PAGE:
AMA Motorcycle Hall of Fame | Where Heroes Live On
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Scott Summers


AMA Grand National Cross Country Champion (1990, 1991, 1992, 1996, 1997) AMA National Hare Scrambles Champion (1990, 1991, 1993, 1995)

Scott Summers raced, won and trained his way.
He won off-road titles on an unorthodox motorcycle. He fostered a new level of professionalism in his discipline. And he helped usher in an era of commercial success for his sport.
While fans may remember the Kentucky native for famously racing Honda XR600Rs to nine AMA national off-road racing championships, the industry also respects Summers’ contributions to the off-road industry.
Summers’ race program itself—his training, his team, his interactions with fans and sponsors—inspired his competitors to emulate his professionalism. Bolstered by his status as a member of the venerable factory Honda racing team, Summers and his mechanic and manager Fred Bramblett helped off-road competition reach new levels of commercial success while maintaining its ties to its sportsman roots.
“Scott won and thrived, becoming one of the most prolific off-road champions in AMA-sanctioned national competition, and in the process helped bring a new level of professionalism to off-road racing in America,” says Ken Ford, a member of the AMA Motorcycle Hall of Fame executive committee and assistant treasurer of the AMA board of directors.
Summers won the 1990, 1991 and 1992 Grand National Cross Country championships racing a Honda XR600R against riders on much lighter and more agile motorcycles. After a three-year GNCC dry spell, Summers reclaimed the AMA national No. 1 plate in 1996 and successfully defended his title the following year. Summers also won four AMA Hare Scrambles National Championships in 1990, 1991, 1993 and 1995. In addition, he collected three gold medals competing for the U.S. team at the International Six Days Enduro.
“I’m humbled and honored, but to be honest, I feel like any success I achieved was a result of a group effort,” Summers says. “I was surrounded by some visionary people who contributed to my racing—my dad, Wade, was instrumental in persuading me that four-strokes could be competitive and my friend, Fred Bramblett, was my mechanic, my business manager, my agent and my publicist. I was blessed in that I don’t know if any off-road racer ever had the support that I had. I don’t feel like I’m responsible for all the accolades that I received while competing, and I’m happy to share the limelight with all those who drove my success.”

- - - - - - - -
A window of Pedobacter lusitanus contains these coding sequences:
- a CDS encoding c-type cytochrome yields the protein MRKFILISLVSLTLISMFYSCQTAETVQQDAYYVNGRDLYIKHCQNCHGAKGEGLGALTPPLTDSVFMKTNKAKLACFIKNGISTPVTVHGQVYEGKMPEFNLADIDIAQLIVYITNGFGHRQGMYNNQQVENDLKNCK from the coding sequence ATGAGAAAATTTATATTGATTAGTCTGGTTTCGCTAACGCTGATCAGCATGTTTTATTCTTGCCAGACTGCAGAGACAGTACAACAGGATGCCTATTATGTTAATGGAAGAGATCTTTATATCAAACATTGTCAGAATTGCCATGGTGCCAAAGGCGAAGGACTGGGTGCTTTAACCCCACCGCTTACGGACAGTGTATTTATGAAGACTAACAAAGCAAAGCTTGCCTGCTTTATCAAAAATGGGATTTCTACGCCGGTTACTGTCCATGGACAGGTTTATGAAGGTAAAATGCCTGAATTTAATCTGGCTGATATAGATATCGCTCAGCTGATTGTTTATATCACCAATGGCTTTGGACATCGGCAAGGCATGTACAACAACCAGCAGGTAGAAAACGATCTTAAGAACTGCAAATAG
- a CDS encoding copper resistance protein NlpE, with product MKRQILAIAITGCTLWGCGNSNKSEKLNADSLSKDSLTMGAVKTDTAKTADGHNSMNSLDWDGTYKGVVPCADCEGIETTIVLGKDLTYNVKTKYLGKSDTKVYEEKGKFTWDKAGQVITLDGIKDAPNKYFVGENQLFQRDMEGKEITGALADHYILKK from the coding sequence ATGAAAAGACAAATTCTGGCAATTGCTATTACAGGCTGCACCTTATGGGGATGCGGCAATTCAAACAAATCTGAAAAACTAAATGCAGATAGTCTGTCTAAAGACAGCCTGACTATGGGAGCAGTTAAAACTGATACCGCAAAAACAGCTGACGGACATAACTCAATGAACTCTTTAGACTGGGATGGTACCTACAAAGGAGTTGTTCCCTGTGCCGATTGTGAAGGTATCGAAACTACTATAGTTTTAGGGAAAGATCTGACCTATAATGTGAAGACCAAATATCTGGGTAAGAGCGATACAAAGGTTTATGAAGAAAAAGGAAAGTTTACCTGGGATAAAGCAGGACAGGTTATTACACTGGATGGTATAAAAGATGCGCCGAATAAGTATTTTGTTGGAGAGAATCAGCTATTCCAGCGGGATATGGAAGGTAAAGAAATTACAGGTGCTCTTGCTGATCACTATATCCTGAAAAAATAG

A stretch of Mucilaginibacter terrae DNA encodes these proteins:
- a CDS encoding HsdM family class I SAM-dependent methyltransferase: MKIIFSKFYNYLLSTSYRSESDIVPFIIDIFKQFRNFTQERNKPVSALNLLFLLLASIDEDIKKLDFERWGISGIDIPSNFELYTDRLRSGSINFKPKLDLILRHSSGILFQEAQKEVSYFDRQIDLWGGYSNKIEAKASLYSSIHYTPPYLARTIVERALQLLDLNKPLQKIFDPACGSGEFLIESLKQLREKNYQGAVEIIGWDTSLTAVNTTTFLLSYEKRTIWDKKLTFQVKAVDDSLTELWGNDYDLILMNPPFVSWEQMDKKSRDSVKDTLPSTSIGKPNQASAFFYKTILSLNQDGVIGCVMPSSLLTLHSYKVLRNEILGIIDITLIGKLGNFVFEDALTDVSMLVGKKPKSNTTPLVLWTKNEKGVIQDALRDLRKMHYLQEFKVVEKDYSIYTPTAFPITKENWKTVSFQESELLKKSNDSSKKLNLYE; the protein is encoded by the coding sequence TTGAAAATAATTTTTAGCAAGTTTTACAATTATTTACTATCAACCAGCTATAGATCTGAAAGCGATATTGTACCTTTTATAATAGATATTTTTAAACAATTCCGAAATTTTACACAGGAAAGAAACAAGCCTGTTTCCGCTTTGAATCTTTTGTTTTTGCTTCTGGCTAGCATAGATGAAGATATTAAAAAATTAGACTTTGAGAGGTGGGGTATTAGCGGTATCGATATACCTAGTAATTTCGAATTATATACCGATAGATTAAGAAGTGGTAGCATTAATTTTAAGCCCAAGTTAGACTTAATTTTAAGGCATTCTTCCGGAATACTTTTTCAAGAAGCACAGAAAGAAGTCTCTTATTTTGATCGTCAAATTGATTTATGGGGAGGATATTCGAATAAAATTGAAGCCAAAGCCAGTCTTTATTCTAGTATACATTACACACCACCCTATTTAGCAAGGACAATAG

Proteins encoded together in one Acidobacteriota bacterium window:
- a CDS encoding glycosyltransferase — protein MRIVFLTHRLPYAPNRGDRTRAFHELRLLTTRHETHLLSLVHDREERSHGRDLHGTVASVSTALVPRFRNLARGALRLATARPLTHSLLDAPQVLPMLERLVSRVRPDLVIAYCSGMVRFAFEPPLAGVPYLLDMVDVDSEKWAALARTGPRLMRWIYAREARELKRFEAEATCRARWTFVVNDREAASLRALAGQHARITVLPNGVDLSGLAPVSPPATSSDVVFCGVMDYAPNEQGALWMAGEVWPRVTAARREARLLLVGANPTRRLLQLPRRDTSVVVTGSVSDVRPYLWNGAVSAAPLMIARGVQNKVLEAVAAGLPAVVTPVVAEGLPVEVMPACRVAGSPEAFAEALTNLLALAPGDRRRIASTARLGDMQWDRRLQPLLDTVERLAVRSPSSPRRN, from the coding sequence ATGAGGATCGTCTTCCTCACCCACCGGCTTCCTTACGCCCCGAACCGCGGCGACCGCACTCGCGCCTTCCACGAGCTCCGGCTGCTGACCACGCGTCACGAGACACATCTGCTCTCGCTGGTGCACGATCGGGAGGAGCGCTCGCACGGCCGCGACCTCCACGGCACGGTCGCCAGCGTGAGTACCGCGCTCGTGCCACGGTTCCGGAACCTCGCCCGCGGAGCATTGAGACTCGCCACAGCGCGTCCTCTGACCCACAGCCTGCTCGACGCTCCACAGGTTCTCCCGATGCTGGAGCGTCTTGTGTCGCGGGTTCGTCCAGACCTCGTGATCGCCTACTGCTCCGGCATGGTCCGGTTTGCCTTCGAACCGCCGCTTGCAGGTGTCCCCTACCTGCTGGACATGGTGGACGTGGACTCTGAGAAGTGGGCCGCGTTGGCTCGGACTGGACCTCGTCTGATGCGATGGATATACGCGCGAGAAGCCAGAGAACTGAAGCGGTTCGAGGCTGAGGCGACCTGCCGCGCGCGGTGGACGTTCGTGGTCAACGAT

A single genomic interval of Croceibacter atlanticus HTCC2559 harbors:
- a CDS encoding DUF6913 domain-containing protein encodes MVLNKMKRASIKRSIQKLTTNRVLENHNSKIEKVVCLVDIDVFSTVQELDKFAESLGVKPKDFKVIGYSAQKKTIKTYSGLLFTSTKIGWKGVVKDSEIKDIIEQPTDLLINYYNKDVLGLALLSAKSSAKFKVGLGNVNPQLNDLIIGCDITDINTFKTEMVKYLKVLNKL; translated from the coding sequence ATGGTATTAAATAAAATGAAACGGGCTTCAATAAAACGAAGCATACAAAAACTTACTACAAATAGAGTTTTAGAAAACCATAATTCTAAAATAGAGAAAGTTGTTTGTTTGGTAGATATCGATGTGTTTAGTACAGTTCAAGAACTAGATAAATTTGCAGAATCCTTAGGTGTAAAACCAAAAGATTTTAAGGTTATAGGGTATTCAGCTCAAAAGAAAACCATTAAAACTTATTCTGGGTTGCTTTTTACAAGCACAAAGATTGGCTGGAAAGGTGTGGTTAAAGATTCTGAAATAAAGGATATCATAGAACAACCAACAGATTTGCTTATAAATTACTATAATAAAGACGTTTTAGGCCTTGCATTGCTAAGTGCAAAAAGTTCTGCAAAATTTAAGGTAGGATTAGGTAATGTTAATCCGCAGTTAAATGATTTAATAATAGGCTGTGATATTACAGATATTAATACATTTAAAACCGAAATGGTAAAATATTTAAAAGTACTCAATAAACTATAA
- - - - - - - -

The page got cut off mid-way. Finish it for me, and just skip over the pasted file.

Summers earned a reputation for versatility and skill for racing a big four-stroke Honda that was primarily designed for high-speed, open terrain. Summers raced in mostly tight, rocky woods in the eastern United States.
Although Summers acknowledges that the XR600R had a weight disadvantage compared to the smaller two-strokes ridden by his rivals, he says its smoother power delivery and torque gave him a performance edge.
“In 1982, I got a Honda XR200 for Christmas, and I fell in love with the type of power that bike made,” he says.
The humble XR200 helped Summers develop the skills that would one day win nine national titles.
“There came a day when I felt I was capable of going faster than that bike would let me,” Summers says. “That was in 1985 when I got an XR600. It was very similar to the XR200, only much more in every way. I loved the power characteristics, and it more than compensated for the fact that I was riding a bike 50 to 100 pounds heavier than the other bikes. Because of the smooth power, I could relax more, and that paid big benefits during a three-hour race.”